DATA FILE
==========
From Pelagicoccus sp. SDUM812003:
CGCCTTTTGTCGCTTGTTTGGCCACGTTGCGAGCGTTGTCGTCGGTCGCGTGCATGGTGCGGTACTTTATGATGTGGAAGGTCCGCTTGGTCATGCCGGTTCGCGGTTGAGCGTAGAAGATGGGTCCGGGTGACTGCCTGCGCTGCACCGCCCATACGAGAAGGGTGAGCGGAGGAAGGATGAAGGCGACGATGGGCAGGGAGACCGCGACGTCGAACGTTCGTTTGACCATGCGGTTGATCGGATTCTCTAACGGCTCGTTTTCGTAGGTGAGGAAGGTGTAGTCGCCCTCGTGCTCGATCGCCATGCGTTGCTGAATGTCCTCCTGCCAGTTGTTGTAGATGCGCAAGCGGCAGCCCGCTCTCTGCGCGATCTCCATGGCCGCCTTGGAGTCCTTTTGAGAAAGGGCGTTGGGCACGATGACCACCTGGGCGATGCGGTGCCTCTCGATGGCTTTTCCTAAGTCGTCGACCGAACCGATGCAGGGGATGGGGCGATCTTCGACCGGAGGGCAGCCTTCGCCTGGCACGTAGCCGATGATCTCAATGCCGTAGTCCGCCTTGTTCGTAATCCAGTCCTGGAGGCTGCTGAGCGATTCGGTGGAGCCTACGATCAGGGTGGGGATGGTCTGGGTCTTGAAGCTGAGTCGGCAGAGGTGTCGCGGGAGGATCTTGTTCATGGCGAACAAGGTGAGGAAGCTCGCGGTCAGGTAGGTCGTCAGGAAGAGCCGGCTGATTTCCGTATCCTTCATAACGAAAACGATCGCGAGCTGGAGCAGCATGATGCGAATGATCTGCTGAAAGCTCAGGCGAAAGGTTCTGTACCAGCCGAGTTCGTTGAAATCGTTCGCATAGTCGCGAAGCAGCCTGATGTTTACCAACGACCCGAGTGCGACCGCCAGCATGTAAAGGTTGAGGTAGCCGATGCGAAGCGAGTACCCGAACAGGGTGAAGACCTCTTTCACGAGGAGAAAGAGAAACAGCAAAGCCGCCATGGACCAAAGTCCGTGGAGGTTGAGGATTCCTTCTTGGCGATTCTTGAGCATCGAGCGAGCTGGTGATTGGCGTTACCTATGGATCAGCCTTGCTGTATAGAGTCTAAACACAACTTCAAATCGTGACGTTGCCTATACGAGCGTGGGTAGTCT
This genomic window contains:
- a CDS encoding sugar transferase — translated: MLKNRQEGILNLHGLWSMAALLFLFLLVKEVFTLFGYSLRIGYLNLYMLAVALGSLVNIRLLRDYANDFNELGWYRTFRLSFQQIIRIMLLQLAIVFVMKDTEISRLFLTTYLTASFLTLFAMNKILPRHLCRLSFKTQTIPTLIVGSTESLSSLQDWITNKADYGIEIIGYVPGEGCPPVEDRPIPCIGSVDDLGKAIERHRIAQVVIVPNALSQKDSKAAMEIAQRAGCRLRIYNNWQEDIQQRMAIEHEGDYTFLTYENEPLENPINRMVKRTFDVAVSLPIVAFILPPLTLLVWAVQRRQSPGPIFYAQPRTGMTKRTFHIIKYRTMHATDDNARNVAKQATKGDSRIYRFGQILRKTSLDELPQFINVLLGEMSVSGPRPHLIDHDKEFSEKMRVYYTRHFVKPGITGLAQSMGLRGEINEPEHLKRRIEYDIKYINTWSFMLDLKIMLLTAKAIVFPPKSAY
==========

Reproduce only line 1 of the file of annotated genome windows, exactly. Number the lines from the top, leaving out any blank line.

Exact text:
From Pelagicoccus sp. SDUM812003: